A short back story before we continue, I spent a year of my career as an Orthopedic Trauma sales rep. My job was to guide and instruct the doctors on how to use our nails and pins. One time a motorcyclist was in an accident where his shoulder was completely torn open. I remember the doctor asking me to stand closer to see how they were putting the soft tissue back together. My reaction was one of intrigue, because the normal reaction is to shy away from those types of scenes. Where on the other hand, my reaction to handing money out the window to someone begging sends me into tears the rest of the day. I used to avoid giving money because I wasn’t sure how the person would spend the money. It wasn’t until I read scripture that says and I paraphrase, “Give them wine so they can forget their misery.” It wasn’t until then did I finally stop judging what they would do with the money. Now I give without a second thought but I feel a deep sobbing in my body after I do this. I’ve been told that my reactions perhaps should be switched around for the person on the table vs the person on the corner.
Back to my story….I walked away from the homeless man thinking about his week. It had been freezing that week, 19 for a low. It broke my heart. Couldn’t I do more? I continued to walk towards the Dome and in front of me was a man all dressed up in an expensive suit. I wondered how two men born into this world arrive at such a different place. This suit man fixed a couple of garbage can lids on his way in so he didn’t seem to be above his dress. Somehow suit man ends up behind me and as I enter the doors, it hits me that I have $15 cash in my pocket. Why didn’t I think to give it to the homeless man? Perhaps he could get a couple of cups of coffee? So as I hesitated at the doors I held the door open for suit man and he asked, “Are you okay?” In my state of tears, I wanted to say no, we need to do something about that man down there but I held back because I didn’t want to bring attention to myself in what I was about to do. I headed back wondering if he would still be there. As I got closer there was no sign of him. It broke my heart, why didn’t I think of it earlier? I walked one more block down and to my left I see a blanket sticking out from behind the wall. I walked over and the homeless man is sitting on some dock steps drinking the tea. It took everything in me to hold it together. I pulled out my cash and gave it to him and noticed he spoke Spanish. I stepped back and wished him a good weekend in Spanish…it was the little spanish I knew from working in Puerto Rico for 10 years.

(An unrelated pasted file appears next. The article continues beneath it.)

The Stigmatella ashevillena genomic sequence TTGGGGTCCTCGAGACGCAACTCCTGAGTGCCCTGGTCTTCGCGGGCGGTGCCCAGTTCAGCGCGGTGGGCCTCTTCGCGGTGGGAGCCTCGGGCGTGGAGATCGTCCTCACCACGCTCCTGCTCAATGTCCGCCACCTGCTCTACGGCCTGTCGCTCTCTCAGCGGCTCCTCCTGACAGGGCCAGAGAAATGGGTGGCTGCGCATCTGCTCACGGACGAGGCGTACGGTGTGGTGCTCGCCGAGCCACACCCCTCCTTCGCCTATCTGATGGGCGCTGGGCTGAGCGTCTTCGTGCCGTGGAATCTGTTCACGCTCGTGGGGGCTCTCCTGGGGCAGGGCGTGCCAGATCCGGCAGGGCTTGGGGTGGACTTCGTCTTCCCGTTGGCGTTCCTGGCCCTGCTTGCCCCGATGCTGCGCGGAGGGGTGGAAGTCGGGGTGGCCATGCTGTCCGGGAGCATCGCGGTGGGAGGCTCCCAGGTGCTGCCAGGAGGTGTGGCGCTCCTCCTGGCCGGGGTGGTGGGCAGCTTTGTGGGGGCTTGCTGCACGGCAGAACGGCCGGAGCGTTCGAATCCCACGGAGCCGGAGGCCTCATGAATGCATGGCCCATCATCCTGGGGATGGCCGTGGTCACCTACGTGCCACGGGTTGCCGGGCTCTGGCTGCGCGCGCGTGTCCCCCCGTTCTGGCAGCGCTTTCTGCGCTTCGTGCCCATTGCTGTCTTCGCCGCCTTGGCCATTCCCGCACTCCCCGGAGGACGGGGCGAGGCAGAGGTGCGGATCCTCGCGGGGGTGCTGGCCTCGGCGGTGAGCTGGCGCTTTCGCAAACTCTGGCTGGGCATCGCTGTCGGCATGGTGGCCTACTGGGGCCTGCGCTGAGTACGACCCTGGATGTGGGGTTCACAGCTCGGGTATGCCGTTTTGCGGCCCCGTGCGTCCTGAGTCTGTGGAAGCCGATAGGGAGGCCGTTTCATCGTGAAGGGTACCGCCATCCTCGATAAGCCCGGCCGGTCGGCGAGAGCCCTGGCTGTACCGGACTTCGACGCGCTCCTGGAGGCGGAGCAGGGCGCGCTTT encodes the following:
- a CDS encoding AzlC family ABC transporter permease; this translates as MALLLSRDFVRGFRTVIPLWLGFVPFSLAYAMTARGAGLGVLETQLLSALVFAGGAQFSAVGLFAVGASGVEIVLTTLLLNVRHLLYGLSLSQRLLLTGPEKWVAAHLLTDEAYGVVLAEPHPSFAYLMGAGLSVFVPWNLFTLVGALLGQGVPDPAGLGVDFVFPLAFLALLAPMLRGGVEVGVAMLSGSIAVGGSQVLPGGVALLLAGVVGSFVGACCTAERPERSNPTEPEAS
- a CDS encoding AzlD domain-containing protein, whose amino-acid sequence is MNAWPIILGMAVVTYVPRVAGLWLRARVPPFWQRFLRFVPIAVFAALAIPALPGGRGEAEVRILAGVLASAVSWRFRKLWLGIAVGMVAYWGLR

Walking back I couldn’t help but wish there was something more I could do. Why do live in such a fallen world where some people have to live outside when it is freezing? My spirit was crushed for this man…a man who stepped aside to make sure I felt safe walking by him, a man who meekly asked for my hot drink, a man who probably didn’t have much warmth all night. Before I walked inside the doors I stood at the wall looking over in the direction where the homeless man was drinking tea and said a prayer for him. I had to be at peace with “doing for one what I wish I could do for everyone.” Andy Stanley
So how does this tie in with MovieMe? I’m not sure yet but my initial thoughts are to use this venue to perhaps do a documentary of homeless people we meet so we understand their story, rise them above just being a statistic. I urge you to take the time and see the people around you…you just might be the one to make a difference in their day. Michael W. Smith sings the desire of my heart http://youtu.be/Vg48hznJNBs May we be a culture where Help is on the Way…